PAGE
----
One component that changed the most across the SB and HW line was the VFO.  Or, in Heathkit terms, the LMO – Linear Master Oscillator. The difference between the SB-101 and SB-102 was that the SB-102 used a FET in the LMO whereas the SB-101 used a tube.  LMO oscillator stability was an ongoing area of improvement for Heathkit.

What’s inside the black (or green for Heathkit) box.

These were radio’s that you built by hand and that you could work on.  These radios were “simple” in radio design so that if you wanted to learn something about how radio works then this was your opportunity.  You only need some basic equipment such as an oscilloscope and VOM.

The SB-101 and SB-102 have a cover the flips up from the front for easy access.  The HW-100 and HW-102 are secured with a ton of machine screws.  On those radios you have to remove the screws and slide out the chassis from the cabinet.  Not at all as easy as the SB line.

Here is the inside of the SB-102.  This was nearly spotless inside and it was well cared for .  We paid $300 for this radio of ebay from a ham.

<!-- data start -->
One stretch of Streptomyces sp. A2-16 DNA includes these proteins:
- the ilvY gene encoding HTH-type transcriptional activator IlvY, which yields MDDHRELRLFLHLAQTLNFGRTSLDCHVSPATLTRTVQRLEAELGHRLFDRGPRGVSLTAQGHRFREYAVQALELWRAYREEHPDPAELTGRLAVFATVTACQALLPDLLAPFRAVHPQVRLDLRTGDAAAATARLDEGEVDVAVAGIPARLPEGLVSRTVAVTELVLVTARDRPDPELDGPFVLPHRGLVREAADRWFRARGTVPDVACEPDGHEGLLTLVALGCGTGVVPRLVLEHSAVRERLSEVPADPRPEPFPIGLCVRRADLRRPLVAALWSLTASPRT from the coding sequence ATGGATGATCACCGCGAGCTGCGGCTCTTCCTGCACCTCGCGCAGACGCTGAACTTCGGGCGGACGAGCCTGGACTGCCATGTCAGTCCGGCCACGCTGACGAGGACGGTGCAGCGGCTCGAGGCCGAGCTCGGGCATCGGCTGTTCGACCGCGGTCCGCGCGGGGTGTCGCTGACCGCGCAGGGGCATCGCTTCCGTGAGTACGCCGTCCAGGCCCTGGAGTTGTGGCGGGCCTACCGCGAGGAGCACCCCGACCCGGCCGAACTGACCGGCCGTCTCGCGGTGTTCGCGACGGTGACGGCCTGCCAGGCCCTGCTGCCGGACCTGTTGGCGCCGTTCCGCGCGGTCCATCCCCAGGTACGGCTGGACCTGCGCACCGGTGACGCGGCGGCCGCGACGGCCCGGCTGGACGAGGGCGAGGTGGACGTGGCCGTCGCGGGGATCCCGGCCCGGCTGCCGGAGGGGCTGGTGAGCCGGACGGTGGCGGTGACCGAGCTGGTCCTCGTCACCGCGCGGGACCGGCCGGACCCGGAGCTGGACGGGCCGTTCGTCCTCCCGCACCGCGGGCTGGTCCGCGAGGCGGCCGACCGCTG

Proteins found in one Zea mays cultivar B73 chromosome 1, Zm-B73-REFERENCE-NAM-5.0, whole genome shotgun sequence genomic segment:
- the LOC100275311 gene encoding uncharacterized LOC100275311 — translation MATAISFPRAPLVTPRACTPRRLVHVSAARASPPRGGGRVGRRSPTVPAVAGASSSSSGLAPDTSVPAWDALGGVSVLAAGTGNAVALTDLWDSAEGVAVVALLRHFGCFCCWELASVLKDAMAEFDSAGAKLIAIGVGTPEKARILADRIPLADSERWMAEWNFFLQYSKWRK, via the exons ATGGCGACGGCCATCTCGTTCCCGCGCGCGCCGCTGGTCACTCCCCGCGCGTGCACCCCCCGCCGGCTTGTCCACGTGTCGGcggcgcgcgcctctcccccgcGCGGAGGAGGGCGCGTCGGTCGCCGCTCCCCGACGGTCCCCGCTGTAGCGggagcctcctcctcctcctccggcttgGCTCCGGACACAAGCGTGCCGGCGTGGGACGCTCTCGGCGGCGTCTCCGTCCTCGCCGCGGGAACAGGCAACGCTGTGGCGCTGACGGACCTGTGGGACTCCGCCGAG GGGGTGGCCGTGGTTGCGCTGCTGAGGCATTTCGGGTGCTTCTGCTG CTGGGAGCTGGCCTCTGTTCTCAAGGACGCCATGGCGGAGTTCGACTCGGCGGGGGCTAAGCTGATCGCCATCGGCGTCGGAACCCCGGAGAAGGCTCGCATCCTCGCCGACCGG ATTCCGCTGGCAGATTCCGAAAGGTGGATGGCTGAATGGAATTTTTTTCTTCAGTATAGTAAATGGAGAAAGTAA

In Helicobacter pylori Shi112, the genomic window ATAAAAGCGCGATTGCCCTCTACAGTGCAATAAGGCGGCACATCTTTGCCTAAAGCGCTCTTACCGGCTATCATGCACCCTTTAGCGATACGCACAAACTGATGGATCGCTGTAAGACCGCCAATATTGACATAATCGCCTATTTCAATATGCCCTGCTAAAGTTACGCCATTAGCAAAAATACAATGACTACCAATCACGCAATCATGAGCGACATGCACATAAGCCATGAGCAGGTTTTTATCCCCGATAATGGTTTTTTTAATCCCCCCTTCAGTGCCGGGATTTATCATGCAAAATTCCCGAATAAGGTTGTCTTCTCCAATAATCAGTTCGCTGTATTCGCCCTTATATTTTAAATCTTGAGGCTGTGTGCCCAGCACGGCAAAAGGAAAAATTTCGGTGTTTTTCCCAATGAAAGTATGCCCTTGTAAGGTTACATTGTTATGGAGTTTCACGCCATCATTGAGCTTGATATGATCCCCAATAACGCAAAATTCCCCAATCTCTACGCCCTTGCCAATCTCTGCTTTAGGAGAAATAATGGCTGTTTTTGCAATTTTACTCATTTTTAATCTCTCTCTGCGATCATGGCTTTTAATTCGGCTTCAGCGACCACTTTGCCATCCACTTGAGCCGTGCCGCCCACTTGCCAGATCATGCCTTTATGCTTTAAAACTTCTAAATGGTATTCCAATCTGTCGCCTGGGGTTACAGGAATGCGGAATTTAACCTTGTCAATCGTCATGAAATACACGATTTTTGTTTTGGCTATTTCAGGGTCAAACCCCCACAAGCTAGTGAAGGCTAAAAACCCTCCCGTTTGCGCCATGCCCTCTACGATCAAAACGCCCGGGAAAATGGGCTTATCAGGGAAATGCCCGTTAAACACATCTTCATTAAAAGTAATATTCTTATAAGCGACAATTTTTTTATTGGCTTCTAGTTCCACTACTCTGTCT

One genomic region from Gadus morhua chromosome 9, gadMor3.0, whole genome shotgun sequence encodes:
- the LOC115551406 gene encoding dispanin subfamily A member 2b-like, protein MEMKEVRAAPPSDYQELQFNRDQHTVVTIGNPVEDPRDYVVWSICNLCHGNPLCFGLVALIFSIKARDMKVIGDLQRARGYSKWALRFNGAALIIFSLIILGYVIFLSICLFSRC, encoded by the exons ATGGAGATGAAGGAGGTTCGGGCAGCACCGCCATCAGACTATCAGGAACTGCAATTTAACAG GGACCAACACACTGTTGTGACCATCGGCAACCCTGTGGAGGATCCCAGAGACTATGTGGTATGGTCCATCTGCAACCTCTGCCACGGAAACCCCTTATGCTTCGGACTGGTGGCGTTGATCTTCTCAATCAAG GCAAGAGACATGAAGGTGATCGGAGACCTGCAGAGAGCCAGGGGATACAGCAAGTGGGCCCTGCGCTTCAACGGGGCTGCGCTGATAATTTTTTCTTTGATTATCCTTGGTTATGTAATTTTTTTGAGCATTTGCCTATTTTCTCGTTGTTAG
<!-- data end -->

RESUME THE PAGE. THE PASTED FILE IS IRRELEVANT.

The black box in the back is the finals unit.  It contains 2×6146 finals and the pi tuning network.  This is what is inside that black box.  Its the same for all the SB and HW radios we discuss in this posting.

The Heathkit Manuals

The Heathkit manuals were primarily construction manuals.  It told you how to build or “manufacture” the radio.  During the build process they made little to no effort to teach or explain any radio theory to you.  Near the back of the assembly manual they always had a section called “Circuit Description”.  This is where you would go if you wanted to know how the radio actually works from a radio/electronics perspective.